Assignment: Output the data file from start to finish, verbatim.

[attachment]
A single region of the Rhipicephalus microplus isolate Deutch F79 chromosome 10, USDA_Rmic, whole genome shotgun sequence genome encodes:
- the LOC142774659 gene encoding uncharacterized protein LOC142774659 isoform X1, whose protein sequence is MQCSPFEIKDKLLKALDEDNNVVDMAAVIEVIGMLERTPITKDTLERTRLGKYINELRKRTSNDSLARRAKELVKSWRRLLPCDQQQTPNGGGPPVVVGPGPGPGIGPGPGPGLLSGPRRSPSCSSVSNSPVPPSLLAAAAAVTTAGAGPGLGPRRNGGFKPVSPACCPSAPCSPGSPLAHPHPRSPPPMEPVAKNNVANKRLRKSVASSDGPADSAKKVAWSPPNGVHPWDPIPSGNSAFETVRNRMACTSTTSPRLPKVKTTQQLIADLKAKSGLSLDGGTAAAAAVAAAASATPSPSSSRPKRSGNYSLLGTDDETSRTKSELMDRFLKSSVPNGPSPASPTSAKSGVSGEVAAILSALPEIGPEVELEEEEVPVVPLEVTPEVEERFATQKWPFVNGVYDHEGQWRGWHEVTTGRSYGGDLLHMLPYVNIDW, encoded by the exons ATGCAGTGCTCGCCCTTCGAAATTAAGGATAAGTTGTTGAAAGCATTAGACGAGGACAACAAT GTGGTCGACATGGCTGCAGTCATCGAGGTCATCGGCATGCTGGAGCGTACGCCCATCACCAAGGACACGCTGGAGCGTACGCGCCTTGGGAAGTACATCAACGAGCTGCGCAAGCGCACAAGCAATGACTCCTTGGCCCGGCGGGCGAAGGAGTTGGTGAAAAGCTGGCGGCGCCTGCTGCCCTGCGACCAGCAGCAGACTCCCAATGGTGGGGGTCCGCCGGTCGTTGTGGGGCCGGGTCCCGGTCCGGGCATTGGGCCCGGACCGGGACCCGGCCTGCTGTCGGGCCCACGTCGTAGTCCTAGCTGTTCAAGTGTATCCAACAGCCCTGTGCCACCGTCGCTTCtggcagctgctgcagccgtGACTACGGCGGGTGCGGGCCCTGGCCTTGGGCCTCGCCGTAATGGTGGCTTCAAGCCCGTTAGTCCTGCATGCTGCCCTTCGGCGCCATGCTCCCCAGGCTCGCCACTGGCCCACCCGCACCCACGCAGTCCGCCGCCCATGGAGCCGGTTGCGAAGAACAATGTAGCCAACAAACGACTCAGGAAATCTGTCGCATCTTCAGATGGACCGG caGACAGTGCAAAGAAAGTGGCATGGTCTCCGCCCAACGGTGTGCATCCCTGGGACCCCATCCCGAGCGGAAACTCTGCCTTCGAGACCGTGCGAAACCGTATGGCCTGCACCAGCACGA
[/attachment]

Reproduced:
A single region of the Rhipicephalus microplus isolate Deutch F79 chromosome 10, USDA_Rmic, whole genome shotgun sequence genome encodes:
- the LOC142774659 gene encoding uncharacterized protein LOC142774659 isoform X1, whose protein sequence is MQCSPFEIKDKLLKALDEDNNVVDMAAVIEVIGMLERTPITKDTLERTRLGKYINELRKRTSNDSLARRAKELVKSWRRLLPCDQQQTPNGGGPPVVVGPGPGPGIGPGPGPGLLSGPRRSPSCSSVSNSPVPPSLLAAAAAVTTAGAGPGLGPRRNGGFKPVSPACCPSAPCSPGSPLAHPHPRSPPPMEPVAKNNVANKRLRKSVASSDGPADSAKKVAWSPPNGVHPWDPIPSGNSAFETVRNRMACTSTTSPRLPKVKTTQQLIADLKAKSGLSLDGGTAAAAAVAAAASATPSPSSSRPKRSGNYSLLGTDDETSRTKSELMDRFLKSSVPNGPSPASPTSAKSGVSGEVAAILSALPEIGPEVELEEEEVPVVPLEVTPEVEERFATQKWPFVNGVYDHEGQWRGWHEVTTGRSYGGDLLHMLPYVNIDW, encoded by the exons ATGCAGTGCTCGCCCTTCGAAATTAAGGATAAGTTGTTGAAAGCATTAGACGAGGACAACAAT GTGGTCGACATGGCTGCAGTCATCGAGGTCATCGGCATGCTGGAGCGTACGCCCATCACCAAGGACACGCTGGAGCGTACGCGCCTTGGGAAGTACATCAACGAGCTGCGCAAGCGCACAAGCAATGACTCCTTGGCCCGGCGGGCGAAGGAGTTGGTGAAAAGCTGGCGGCGCCTGCTGCCCTGCGACCAGCAGCAGACTCCCAATGGTGGGGGTCCGCCGGTCGTTGTGGGGCCGGGTCCCGGTCCGGGCATTGGGCCCGGACCGGGACCCGGCCTGCTGTCGGGCCCACGTCGTAGTCCTAGCTGTTCAAGTGTATCCAACAGCCCTGTGCCACCGTCGCTTCtggcagctgctgcagccgtGACTACGGCGGGTGCGGGCCCTGGCCTTGGGCCTCGCCGTAATGGTGGCTTCAAGCCCGTTAGTCCTGCATGCTGCCCTTCGGCGCCATGCTCCCCAGGCTCGCCACTGGCCCACCCGCACCCACGCAGTCCGCCGCCCATGGAGCCGGTTGCGAAGAACAATGTAGCCAACAAACGACTCAGGAAATCTGTCGCATCTTCAGATGGACCGG caGACAGTGCAAAGAAAGTGGCATGGTCTCCGCCCAACGGTGTGCATCCCTGGGACCCCATCCCGAGCGGAAACTCTGCCTTCGAGACCGTGCGAAACCGTATGGCCTGCACCAGCACGA